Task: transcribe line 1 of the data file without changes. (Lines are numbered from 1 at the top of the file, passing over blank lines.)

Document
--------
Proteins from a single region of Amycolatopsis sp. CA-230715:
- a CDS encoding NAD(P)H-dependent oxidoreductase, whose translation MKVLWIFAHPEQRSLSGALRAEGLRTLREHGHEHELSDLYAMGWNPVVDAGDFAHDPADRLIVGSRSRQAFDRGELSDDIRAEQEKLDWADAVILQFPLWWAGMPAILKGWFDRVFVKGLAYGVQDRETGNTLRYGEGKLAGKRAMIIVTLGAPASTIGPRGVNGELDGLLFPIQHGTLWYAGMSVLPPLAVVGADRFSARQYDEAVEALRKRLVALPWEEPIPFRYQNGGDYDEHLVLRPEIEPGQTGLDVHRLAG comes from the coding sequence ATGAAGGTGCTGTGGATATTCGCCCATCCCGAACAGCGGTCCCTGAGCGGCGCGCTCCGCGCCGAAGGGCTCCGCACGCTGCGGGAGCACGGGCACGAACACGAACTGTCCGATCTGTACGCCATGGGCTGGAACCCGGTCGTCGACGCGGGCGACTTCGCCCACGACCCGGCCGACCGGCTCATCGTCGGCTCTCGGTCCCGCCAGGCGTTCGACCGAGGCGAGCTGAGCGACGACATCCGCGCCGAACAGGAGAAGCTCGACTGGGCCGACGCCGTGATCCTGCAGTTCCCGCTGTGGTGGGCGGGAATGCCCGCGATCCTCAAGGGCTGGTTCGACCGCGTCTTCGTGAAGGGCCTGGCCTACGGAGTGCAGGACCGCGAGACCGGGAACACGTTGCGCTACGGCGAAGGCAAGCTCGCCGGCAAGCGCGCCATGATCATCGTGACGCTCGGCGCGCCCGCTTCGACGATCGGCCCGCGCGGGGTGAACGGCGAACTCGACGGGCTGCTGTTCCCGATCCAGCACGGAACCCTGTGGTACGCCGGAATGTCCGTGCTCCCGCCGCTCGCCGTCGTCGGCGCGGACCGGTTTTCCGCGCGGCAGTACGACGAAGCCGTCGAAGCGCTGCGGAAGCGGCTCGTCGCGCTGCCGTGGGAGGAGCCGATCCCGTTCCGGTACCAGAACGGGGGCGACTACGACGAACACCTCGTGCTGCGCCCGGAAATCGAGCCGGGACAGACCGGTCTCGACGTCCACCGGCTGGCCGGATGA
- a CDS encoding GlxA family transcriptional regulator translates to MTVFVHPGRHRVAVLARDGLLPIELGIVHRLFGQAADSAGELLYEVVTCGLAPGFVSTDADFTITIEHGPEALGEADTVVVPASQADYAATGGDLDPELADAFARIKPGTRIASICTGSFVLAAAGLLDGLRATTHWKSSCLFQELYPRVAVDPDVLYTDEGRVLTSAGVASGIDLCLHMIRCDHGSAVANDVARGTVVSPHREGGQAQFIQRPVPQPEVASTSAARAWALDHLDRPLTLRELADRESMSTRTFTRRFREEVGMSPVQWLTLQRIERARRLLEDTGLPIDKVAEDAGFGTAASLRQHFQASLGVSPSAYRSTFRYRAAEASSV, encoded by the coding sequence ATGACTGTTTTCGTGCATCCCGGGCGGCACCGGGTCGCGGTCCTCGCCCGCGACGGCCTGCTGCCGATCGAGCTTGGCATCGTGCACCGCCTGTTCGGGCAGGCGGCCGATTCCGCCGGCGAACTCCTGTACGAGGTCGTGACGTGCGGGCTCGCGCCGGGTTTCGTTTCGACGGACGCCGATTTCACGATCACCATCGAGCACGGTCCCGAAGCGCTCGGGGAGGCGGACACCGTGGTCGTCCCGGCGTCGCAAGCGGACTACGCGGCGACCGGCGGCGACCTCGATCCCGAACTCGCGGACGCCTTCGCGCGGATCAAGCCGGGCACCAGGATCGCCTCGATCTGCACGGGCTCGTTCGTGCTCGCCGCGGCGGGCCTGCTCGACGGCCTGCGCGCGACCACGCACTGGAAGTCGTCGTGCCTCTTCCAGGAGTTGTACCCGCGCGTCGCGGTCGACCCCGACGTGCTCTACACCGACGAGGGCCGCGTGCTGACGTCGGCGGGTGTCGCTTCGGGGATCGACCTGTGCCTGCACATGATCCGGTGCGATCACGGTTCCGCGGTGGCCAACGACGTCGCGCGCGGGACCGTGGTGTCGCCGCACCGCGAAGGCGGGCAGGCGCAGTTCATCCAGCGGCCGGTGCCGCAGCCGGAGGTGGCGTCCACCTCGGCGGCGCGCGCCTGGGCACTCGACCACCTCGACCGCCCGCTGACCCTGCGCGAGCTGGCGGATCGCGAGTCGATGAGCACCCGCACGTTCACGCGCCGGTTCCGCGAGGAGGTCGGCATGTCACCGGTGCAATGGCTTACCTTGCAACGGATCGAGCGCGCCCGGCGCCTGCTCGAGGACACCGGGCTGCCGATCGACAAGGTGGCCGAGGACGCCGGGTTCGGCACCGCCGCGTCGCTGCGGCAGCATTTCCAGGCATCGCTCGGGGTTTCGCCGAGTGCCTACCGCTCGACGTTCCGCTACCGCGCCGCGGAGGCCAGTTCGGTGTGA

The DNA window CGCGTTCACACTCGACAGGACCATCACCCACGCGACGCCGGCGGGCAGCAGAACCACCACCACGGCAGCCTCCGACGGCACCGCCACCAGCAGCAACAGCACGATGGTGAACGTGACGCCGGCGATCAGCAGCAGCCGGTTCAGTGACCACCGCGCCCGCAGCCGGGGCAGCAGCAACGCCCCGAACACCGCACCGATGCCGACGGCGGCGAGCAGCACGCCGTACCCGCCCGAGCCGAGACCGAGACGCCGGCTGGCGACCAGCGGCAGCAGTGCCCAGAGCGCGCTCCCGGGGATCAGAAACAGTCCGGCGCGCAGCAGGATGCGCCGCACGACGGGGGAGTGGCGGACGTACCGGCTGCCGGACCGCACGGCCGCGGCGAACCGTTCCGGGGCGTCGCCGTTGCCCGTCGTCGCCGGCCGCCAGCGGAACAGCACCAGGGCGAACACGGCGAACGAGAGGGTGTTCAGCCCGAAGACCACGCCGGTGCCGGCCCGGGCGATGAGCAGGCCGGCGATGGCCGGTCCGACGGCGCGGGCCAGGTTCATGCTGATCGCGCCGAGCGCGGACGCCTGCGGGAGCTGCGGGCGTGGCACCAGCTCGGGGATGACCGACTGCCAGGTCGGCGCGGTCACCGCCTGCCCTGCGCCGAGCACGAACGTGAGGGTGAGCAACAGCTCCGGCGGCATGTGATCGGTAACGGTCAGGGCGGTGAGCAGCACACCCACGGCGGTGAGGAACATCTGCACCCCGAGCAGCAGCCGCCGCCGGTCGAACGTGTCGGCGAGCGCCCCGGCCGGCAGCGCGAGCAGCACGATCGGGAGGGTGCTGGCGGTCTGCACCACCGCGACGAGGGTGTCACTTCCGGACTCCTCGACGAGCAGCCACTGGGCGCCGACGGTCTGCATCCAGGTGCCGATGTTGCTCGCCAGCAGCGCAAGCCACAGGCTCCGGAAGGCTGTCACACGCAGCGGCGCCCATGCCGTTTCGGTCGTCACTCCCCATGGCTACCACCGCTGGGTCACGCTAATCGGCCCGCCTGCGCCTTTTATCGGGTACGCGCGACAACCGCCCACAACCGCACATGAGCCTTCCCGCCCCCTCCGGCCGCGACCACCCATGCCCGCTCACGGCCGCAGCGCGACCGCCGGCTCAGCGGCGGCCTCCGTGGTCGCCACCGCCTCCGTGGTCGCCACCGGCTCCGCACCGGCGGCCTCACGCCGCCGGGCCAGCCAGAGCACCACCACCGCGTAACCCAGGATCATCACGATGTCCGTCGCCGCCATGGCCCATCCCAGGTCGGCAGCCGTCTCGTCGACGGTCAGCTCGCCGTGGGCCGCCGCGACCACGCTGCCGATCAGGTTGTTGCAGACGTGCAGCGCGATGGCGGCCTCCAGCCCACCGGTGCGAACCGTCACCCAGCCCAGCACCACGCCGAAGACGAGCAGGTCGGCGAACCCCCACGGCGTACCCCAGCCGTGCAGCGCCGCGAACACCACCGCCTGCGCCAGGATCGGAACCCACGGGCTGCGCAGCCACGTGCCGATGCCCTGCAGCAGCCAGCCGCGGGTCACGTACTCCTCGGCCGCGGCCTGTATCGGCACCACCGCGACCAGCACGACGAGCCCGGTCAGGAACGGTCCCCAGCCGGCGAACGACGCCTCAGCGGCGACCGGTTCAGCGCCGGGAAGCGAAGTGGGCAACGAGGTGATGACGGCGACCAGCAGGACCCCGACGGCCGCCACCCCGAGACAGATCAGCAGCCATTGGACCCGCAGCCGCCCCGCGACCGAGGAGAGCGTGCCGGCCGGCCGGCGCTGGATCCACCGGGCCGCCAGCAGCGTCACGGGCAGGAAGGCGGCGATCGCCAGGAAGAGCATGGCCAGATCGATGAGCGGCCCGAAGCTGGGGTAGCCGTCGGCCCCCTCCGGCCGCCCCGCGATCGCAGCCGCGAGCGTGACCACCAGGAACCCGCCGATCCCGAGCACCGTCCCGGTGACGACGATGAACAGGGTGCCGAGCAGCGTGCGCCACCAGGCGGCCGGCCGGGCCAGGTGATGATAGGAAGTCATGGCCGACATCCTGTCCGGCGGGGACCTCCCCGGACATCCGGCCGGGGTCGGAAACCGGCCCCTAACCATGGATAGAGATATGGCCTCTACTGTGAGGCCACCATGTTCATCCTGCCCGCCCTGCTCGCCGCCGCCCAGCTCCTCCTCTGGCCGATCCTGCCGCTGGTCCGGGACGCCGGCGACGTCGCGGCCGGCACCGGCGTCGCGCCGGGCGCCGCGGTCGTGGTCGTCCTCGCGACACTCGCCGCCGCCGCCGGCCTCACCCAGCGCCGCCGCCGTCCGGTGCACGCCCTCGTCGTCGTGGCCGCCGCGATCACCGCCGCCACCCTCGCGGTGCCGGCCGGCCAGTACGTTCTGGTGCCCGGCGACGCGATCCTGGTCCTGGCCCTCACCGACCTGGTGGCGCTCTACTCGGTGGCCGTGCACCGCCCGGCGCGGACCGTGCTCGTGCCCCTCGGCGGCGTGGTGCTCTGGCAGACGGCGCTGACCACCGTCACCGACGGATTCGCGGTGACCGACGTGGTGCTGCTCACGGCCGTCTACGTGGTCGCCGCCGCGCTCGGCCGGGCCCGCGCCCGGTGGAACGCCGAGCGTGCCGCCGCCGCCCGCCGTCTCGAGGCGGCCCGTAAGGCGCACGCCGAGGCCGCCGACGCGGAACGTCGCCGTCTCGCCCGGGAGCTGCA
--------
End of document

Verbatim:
Proteins from a single region of Amycolatopsis sp. CA-230715: